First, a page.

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correlation and percentagesPowerPoint Presentation

correlation and percentages

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### transformation idea…

### multiple regression idea…

correlation and percentages

- association between variables can be explored using counts
- are high counts of bone needles associated with high counts of end scrapers?

- similar questions can be asked using percent-standardized data
- are high proportions of decorated pottery associated with high proportions of copper bells?

but…

- these are different questions with different implications for formal regression
- percents will show some correlation even if underlying counts do not…
- ‘spurious’ correlation (negative)
- “closed-sum” effect

- including outliers in regression analyses is usually a bad idea…
- Tukey-line / least squares discrepancies are good red-flag signals

“convex hull trimming” idea…

“convex hull trimming” idea…

> hull1 chull(x, y)

> plot(x, y)

> polygon(x[hull1], y[hull1])

> abline(lm(y[-hull1] ~ x[-hull1]))

transformation idea…

- at least two major motivations in regression analysis:
- create/improve a linear relationship
- correct skewed distribution(s)

LG_DENS idea… log(DENSITY)

old.par par(no.readonly = TRUE)

plot(DIST, DENSITY, log="y")

par(old.par)

> VAR1T idea… sqrt(VAR1)> plot(VAR1T, VAR2)

transformation summary idea…

- correcting left skew:
x4 stronger

x3 strong

x2 mild

- correcting right skew:
x weak

log(x) mild

-1/x strong

-1/x2 stronger

- regression/correlation idea…
- the strength of a relationship can be assessed by seeing how knowledge of one variable improves the ability to predict the other

- if you ignore idea…x, the best predictor of y will be the mean of all y values (y-bar)
- if the y measurements are widely scattered, prediction errors will be greater than if they are close together

- we can assess the dispersion of y values around their mean by:

r idea…2=

- “coefficient of determination” (r2)
- describes the proportion of variation that is “explained” or accounted for by the regression line…
- r2=.5
half of the variation is explained by the regression…

half of the variation in y is explained by variation in x…

vs. idea…

residuals idea…

- vertical deviations of points around the regression
- for case i, residual = yi-ŷi [yi-(a+bxi)]

- residuals in y should not show patterned variation either with x or y-hat
- should be normally distributed around the regression line
- residual error should not be autocorrelated (errors/residuals in y are independent…)

- residuals idea…may show patterning with respect to other variables…
- explore this with a residual scatterplot
- ŷ vs. other variables…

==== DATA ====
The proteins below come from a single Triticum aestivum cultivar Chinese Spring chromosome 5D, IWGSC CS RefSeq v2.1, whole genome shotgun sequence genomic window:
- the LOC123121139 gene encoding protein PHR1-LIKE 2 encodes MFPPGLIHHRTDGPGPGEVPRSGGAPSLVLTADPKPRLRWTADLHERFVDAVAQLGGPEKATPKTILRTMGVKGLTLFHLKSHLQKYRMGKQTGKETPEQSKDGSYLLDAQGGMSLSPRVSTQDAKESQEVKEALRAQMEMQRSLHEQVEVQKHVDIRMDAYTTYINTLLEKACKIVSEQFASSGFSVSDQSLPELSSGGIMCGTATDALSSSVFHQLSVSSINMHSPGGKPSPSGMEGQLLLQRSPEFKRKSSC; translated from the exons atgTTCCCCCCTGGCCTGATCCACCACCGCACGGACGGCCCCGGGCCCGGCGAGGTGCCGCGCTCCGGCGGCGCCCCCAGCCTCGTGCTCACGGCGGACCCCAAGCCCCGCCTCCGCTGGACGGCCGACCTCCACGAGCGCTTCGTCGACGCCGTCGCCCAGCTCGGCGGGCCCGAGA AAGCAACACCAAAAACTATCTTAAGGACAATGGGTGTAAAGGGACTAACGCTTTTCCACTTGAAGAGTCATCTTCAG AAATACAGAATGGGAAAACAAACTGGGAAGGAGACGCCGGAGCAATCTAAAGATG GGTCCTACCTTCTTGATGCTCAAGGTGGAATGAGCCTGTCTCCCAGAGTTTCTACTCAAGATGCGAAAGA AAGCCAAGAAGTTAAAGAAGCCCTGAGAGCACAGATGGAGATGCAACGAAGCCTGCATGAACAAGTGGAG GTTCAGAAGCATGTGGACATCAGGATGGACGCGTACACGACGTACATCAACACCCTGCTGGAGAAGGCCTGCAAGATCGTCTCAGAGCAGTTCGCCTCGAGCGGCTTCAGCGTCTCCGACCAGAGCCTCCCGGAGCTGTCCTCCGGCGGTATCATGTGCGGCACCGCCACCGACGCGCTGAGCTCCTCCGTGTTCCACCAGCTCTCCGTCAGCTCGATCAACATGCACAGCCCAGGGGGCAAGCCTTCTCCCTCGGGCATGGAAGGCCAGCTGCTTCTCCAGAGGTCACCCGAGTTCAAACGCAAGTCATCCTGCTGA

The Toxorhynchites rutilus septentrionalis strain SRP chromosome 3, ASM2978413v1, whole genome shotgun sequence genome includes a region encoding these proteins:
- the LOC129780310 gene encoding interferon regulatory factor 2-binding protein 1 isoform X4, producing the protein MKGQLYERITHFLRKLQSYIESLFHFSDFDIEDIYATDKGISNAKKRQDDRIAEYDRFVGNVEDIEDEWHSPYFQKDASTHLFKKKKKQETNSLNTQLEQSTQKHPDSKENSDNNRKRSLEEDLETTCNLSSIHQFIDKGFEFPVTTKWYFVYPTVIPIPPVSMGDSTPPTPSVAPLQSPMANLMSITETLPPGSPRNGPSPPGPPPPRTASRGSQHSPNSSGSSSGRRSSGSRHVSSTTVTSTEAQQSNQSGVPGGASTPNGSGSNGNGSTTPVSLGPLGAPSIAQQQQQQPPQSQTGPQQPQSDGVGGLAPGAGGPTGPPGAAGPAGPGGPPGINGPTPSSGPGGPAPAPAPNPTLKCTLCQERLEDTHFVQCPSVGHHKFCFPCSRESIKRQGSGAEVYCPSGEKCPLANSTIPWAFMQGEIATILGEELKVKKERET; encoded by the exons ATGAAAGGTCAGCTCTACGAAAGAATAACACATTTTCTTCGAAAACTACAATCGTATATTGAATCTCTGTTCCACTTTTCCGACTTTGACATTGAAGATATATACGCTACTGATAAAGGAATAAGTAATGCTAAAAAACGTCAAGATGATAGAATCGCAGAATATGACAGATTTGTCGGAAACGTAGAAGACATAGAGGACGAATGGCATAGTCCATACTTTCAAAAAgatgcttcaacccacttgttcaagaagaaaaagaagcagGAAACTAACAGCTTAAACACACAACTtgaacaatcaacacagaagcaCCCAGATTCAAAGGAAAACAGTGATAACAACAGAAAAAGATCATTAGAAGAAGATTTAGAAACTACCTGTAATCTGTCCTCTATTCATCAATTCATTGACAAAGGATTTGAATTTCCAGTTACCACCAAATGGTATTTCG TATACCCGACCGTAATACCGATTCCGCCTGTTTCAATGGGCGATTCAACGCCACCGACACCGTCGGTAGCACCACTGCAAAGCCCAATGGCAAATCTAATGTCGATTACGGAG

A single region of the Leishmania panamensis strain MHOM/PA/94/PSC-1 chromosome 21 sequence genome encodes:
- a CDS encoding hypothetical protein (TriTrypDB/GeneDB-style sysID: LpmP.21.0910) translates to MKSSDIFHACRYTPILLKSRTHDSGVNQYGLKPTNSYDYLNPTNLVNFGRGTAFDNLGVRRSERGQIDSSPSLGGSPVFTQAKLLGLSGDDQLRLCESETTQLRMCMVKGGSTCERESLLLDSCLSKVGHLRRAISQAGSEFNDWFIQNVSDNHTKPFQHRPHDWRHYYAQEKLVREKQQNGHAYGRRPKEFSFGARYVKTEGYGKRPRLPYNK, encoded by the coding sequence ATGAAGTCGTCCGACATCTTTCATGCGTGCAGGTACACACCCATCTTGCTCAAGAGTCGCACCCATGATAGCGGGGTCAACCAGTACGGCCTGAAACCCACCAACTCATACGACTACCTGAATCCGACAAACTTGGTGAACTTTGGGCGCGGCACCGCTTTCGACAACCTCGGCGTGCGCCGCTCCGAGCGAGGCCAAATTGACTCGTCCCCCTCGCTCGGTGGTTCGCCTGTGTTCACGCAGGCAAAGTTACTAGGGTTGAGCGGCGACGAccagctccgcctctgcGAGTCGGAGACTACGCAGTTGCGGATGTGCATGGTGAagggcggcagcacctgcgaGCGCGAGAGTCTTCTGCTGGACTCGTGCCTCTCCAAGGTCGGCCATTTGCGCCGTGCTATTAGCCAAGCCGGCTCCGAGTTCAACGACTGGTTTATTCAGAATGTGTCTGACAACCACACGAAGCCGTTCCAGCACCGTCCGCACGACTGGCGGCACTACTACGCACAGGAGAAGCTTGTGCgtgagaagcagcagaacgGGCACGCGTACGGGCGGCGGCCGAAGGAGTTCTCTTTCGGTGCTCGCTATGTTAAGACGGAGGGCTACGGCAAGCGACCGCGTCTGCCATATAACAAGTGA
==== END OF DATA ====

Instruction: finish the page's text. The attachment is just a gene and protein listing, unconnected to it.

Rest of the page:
- are there suggestions of linear or other kinds of relationships?
- if r2 < 1, some of the remaining variation may be explainable with reference to other variables

- paying close attention to idea…outliers in a residual plot may lead to important insights
- e.g.: outlying residuals from quantities of exotic flint ~ distance from quarries
- sites with special access though transport routes, political alliances…

- residuals from regressions are often the main payoff

Middle Formative, idea…

Basin of Mexico

Formative Basin of Mexico idea…

- settlement survey
- 3 variables recorded from sites:
- site size (proxy for population)
- amount of arable land in standard “catchment”
- productivity index for soils

- SIZE (ha) idea…
- AGLAND (km2)
- PROD (index)

How are these variables related?

Do any make sense as dependent or independent variables?

SIZE ~ AGLAND idea…

residuals?? idea…

residual SIZE = SIZE – SIZE-hat idea…

> resSize frmdat$size – (35.4 +.66 * frmdat$agland)

r idea…2 = .55

X idea…0

X1

(total variance in x0 explained by x1, that is not explained by x2…)

partial correlation coefficient:

proportion of variance in x0 explained by x1, that is not explained by x2…

multiple coefficient of determination idea…:

variance in x0 explained by x1 and x2, both separately, and together…

y idea… = -1.8 + .42x1 + 50x2

SIZE = -1.8 + .42*AGLAND + 50*PROD

size = idea…-1.8 + .42*agland + 50*prod

- various scales are involved:
size hectares

agland km2

prod productivity index

- increasing available agricultural land by 1 km2 increases site-size by about .4 hectares
- a 1-unit increase of soil productivity increases site-size by about 50 hectares
- which of these two factors is more important??

- calculate “ idea…beta” coefficients to eliminate the effect differing scales…
- convert the variables to Z-scores
- mean of 0
- standard deviation of 1

- repeat multiple correlation analysis…

with(frmdat, { idea…

Bsize (size-mean(size))/sd(size)

Bagland (agland-mean(agland))/sd(agland)

Bprod (prod-mean(prod))/sd(prod) })

lmBeta lm(Bsize ~ Bagland + Bprod)

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